Page  00000005 CALL RESPONSE i\ \ Figure 4: A Trading Fours Scenario Listener's playing mode for call bar i directly guides the Generator's search for response bar i.3 Despite this scenario's simplicity, it does provide BoB an awareness of and an ability to respond to the contrast between tonalities, intervals, and melodic contours that the musician realized during their unfolding call - crucial functionality given that these contrasts are certainly part of what makes their solo interesting! The usefulness of this functionality relies on the following assumptions: 1. Knowledge contained in hint 0c is sufficient for generating a new solo response that accomplishes, i.e., maps into, goal yC. 2. Generating a new solo response that displays the same sequence of abstractions will produce an intimate user- and musician-specific connection, enabling BoB to realize a modicum of musical companionship. 3.1 Per-Bar Response Generator BoB uses the algorithm outlined in Table 1 for generating each bar of solo response. This algorithm first transforms call rhythm v into response rhythm v', method tweak stochastically embellishing and/or simplifying various leaves in v. Next, a pitch sequence p' comprised of sz' pitch values is generated so as to exemplify playing mode yc. The elements in p' are then assigned in-order to the leafs in v'. The for loop is needed because generateP S relies on random sampling, so we can never be sure that a single execution will produce a sequence that accomplishes goal yc. The hope is that after num tries at least one of these solutions will achieve the goal, in which case function generateResponse is considered successful (otherwise it is considered a failure). When generateResponse is successful, it makes sense to quantify how successful it was, which relates to how easy it was to meet goal yC when taking a sz'-stepped walk. This 3An exception to this rule is made when the response's underlying harmony differs from the call's, as happens when trading fours over a 12-bar blues progression. In this case, yi and yd are taken directly from the call, but yP is taken from one of the musician's calls that corresponds to the current harmony. generateResponse(v, C, 1C) v' =v.tweak(); sz' v'.numPitchLeavesO; Oc (OPyp,Oiyi, Odyd p' = empty for i =1: 1: num tmp = generatePS(Oc, sz') p' = saveBestSoFar(tmp, yC, c) end v'. assignPitchLeaves(p'); return v' Table 1: The Per-Bar Generation Algorithm value, the success rate, is reported in terms of what percentage of the num solutions classified as yC. Function saveBestSoFar determines which of num solutions is best, where if several walks accomplish the same goal, the solution that is chosen is the one whose non-surprise is closest to the call's value, 1I. 3.2 Goal-Driven Pitch Sequence Generation The remaining technical difficulty involves figuring out how to use what was learned (0c) in order to generate a new pitch sequence that exhibits the desired PC, INT, and DIR trends. Part of the difficulty is that we cannot use hc's generative model directly to obtain a new pitch sequence, for a new hc does not tell us how to derive a particular pitch sequence. In addition, not all values of h' that might be generated are guaranteed to correspond to a viable solution p. For example, our Lagrangian priors ensure that it is possible (albeit perhaps very unlikely) for hints Op and 0O to generate the histograms in Figure 5. The problem with this simple example is obvious - there is no way to choose and order two pitch values so that one of them uses pitch class Db and the other uses Eb, while at the same time producing a Tritone or Perfect 4th interval between them.4 Unfortunately, when hC is not derived from 4The left over interval would connect to the most recent pitch value from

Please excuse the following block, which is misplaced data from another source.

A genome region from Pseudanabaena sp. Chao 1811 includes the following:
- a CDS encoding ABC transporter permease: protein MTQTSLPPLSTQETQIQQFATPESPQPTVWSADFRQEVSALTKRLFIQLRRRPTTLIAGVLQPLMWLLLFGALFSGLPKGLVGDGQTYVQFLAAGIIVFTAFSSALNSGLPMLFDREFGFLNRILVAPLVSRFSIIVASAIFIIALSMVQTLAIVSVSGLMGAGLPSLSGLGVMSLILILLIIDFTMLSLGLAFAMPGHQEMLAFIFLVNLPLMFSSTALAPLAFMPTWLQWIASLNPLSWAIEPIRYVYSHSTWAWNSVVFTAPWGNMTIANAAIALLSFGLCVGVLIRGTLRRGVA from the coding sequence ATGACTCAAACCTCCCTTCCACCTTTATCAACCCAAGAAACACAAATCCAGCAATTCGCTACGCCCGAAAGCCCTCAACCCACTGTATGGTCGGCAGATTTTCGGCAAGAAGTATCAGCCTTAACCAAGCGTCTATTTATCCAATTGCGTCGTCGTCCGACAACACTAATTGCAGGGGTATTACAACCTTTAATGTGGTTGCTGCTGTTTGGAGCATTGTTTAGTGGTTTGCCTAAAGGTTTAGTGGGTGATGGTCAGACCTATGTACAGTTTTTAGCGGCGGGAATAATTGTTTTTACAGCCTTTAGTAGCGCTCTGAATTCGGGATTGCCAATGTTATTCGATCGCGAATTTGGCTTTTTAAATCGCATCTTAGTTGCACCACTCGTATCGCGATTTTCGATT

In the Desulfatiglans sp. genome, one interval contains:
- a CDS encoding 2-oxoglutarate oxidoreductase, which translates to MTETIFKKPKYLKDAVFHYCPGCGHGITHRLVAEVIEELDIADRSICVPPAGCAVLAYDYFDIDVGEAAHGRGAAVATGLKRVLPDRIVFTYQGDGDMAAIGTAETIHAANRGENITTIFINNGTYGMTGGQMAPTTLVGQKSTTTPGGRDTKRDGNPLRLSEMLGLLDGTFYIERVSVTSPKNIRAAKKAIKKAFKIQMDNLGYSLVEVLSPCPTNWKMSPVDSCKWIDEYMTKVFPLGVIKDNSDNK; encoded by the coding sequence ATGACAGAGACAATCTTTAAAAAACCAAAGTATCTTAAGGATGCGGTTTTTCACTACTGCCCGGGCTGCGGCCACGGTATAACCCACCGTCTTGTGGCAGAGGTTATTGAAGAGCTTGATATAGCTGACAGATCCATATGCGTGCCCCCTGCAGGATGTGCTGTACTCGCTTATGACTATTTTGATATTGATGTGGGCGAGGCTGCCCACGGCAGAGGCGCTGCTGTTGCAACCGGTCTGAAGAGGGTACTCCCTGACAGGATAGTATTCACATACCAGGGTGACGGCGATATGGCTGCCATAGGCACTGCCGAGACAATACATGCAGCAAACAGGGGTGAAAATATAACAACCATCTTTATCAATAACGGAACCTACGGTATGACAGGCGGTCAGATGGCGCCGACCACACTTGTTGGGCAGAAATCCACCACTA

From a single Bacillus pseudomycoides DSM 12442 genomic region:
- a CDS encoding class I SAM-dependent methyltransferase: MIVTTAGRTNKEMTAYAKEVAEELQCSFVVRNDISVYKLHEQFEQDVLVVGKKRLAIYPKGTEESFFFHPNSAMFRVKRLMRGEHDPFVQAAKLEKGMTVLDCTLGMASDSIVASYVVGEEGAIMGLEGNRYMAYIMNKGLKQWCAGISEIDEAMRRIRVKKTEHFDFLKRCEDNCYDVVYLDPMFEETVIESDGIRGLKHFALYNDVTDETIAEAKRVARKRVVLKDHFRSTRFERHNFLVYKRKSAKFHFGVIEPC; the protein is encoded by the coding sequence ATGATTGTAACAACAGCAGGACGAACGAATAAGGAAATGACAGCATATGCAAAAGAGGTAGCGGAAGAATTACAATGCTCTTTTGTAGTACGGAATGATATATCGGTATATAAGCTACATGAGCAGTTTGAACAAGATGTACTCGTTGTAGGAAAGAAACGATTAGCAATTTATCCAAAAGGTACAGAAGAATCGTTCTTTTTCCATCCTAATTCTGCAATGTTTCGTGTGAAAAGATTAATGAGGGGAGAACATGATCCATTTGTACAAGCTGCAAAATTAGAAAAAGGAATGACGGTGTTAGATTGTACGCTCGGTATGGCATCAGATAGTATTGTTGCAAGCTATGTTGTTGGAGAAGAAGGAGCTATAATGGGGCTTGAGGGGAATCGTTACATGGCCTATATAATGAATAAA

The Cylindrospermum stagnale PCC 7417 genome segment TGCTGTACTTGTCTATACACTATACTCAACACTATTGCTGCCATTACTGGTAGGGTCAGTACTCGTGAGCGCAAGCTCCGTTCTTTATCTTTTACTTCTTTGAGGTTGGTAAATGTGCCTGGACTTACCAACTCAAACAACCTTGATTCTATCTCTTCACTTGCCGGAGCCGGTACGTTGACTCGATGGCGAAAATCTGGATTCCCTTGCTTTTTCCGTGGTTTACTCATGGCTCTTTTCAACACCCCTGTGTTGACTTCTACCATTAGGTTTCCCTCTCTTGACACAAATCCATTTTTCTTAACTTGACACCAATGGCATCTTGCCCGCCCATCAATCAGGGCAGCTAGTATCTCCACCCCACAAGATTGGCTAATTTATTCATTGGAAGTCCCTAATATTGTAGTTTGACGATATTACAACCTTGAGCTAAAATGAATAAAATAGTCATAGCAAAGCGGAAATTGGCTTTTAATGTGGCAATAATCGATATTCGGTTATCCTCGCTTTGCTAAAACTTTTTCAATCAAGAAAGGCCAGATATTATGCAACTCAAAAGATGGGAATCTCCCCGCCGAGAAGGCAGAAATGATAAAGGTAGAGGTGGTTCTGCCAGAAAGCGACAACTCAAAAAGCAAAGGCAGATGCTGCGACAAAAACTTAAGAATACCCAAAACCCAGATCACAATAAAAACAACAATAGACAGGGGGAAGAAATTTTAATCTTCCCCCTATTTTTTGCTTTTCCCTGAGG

Page  00000006 a pitch sequence in the first place, it is not necessarily viable. Although yC provides a significant amount of abstraction, its generalization is too course. Another method is needed to generate actual pitch sequences. PC histogram h" INT histogram hi Figure 5: An Infeasible Example Another non-trivial issue is that certain trends may interfere with others. For example, what is the best way to handle the following type of conflict: together, PC and DIR seem to prefer upwards, semitone motions, yet INT discourages small intervals? While it is easy to come up with situations where in the limit, i.e., as sz -+ oc, all three views average behaviors cannot be simultaneously attained, the fact that: 1. We are generating relatively short sequences;5 2. The procedure for learning QC" was biased so that all histogram bins have some probability of occurring; means that in practice, solutions that accomplish goal yC can usually be found. In order to generate a new PS which achieves goal yC, a Markov Chain whose states are comprised of two parts, aIbsolute pitch a and relevant history r (Equation 1), is constructed. States are notated via s C (a, r). This chain is defined over a specific range of pitches, [amim, amaxl, with na pitches included in total.6 The Markov assumption means that: This set of transition probabilities must be estimated to fully specify the chain. Since there are 9 relevant histories to consider, the Markov Chain contains a total of 9 T ia states. This chain is constructed so as to impose the same directional structure that was shown in Figure 2, except that now instead of three non-zero transition probabilities per state, there are at most na, i;e. the chain's compultation rct is 0(9/. ~ BoB uses the following heuristic to integrate learned parameter O" into the Markov Chain's transition probabilities: Pr(s' s) Xc (2) Pr(pc(a')). Pr(abs(a' - a)). Pr(r -+ sign(a' - a)). the previous bar. 5Per-bar, reasonable values for sz' range between 0 to 32. 6Using the musician's call bar to set these ranges provides further coupling with the local environment. Although this heuristic assumes that PC, INT, and DIR behavior can be independently handled, this is not true views are inter-related. Fortunately, in practice, this heuristic provides adequate guidance, with few searches often producing the desired goal (e.g., nium 25). While Steinsaltz and Wessel 0) are investigating exact methods for estimating transition probabilities on chains that simultaneously converge to several different temporally ordered trends, the heuristic presented here is more appropriate because it meets BoB 's realtime needs. Eliminating the 'Xc' in Equation 3 requires each state's output probabilities to be normalized. The terms in Equation 3 are easily retrieved from 0C. Function pc returns the pitch class of state s', whose probability is specified in O8. Similarly, ab s returns the absolute interval between the pitches in states s' and 5, and sig-n returns its direction. These probabilities are obtained from Oi and 0d respectively. Consider now Figure 6, an example constructed over the range a E {C, Db,D, Eb E. In this case, there are na 5 pitches, or 45 states in total. However, only those states and arcs that are needed to describe the transitions out of states s C (D, r) are shown. Only those arcs are shown for which Equation 3 is defined are shown (all other transitions have zero probability). Dotted lines correspond to downwards motions, solid lines to upwards motions, and dot-dashed lines to unison intervals. To fit everything on the page, r's notation is simplified (e.g., ~2 corresponds to ~~). The arcs in Figure 6 correspond to one step through the chain. When taking a SZ' -stepped walk, this graph must be repeated 5Z1 times, e.g., Figure 7. Again, Figure 7 is simplified; only 3 pitches (A, Bb, B) and histories (~,- o) are shown. ~-.:::,i''i ~ s x.:::~:~ Fiue6Pr fGneaieMro hi Figure 7: Example: a sz'-Stepped Walk